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To Kill a Mockingbird Mass Market Paperback – October 11, 1988
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"When he was nearly thirteen, my brother Jem got his arm badly broken at the elbow.... When enough years had gone by to enable us to look back on them, we sometimes discussed the events leading to his accident. I maintain that the Ewells started it all, but Jem, who was four years my senior, said it started long before that. He said it began the summer Dill came to us, when Dill first gave us the idea of making Boo Radley come out."
Set in the small Southern town of Maycomb, Alabama, during the Depression, To Kill a Mockingbird follows three years in the life of 8-year-old Scout Finch, her brother, Jem, and their father, Atticus--three years punctuated by the arrest and eventual trial of a young black man accused of raping a white woman. Though her story explores big themes, Harper Lee chooses to tell it through the eyes of a child. The result is a tough and tender novel of race, class, justice, and the pain of growing up.
Like the slow-moving occupants of her fictional town, Lee takes her time getting to the heart of her tale; we first meet the Finches the summer before Scout's first year at school. She, her brother, and Dill Harris, a boy who spends the summers with his aunt in Maycomb, while away the hours reenacting scenes from Dracula and plotting ways to get a peek at the town bogeyman, Boo Radley. At first the circumstances surrounding the alleged rape of Mayella Ewell, the daughter of a drunk and violent white farmer, barely penetrate the children's consciousness. Then Atticus is called on to defend the accused, Tom Robinson, and soon Scout and Jem find themselves caught up in events beyond their understanding. During the trial, the town exhibits its ugly side, but Lee offers plenty of counterbalance as well--in the struggle of an elderly woman to overcome her morphine habit before she dies; in the heroism of Atticus Finch, standing up for what he knows is right; and finally in Scout's hard-won understanding that most people are essentially kind "when you really see them." By turns funny, wise, and heartbreaking, To Kill a Mockingbird is one classic that continues to speak to new generations, and deserves to be reread often. --Alix Wilber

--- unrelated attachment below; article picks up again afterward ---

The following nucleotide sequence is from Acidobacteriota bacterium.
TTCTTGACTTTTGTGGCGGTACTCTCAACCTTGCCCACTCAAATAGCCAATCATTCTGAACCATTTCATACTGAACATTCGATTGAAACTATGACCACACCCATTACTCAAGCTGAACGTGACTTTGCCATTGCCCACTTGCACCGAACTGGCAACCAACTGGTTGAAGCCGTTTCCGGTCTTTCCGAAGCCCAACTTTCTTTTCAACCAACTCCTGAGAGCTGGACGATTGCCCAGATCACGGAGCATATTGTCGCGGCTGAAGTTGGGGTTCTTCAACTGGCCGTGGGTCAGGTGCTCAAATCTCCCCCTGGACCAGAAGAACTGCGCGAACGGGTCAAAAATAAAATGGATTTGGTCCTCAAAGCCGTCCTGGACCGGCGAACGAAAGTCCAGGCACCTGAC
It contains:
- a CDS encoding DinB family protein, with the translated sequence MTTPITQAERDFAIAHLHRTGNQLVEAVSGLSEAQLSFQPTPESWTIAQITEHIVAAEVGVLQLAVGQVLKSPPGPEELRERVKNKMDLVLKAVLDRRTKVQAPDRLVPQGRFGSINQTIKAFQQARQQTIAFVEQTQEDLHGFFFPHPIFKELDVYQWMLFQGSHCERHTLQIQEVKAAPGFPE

"Remarkable triumph . . . Miss Lee writes with a wry compassion that makes her novel soar."―Life magazine
"Marvelous . . . Miss Lee's original characters are people to cherish in this winning first novel."―The New York Times
"A novel of great sweetness, humor, compassion, and of mystery carefully sustained."―Harper's Magazine
"Skilled, unpretentious and tototally ingenuous . . . tough, melodramatic, acute, funny."―The New Yorker
"Miss Lee wonderfully builds the tranquil atmosphere of her Southern town, and as adroitly causes it to erupt a shocking lava of emotions."―San Francisco Examiner
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Sympathetic , emotional and profoundly moving , To Kill a Mockingbird seethes to the bases of human conduct -to blamelessness and experience, generosity and savagery , love and scorn, puerility and tenderness. Presently with more than 25 million copies sold in print and translated in ten languages , this territorial story by a youthful Alabama lady claims all inclusive bids. Harper Lee constantly thought of her book to be a straightforward love story . Today it is viewed as a gem of American Literature. Summing up from cover to cover " Lawyers , I suppose were children once" --Charles Lamb to the last sentence " He would be there all night , and he would be there when Jem waked up in the morning" says it all . IJAZ DURRANI
It is a Southern small town novel that involves you in the lives of the unique characters through the eyes of a child. But it also includes a secondary plot of the racism that is pervasive in America and gives the reader a lot to think about even in 2015 (especially in light of current events). But many of the issues raised are difficult to read and can be upsetting to the reader. Hopefully, it will encourage change in the reader on one level or another.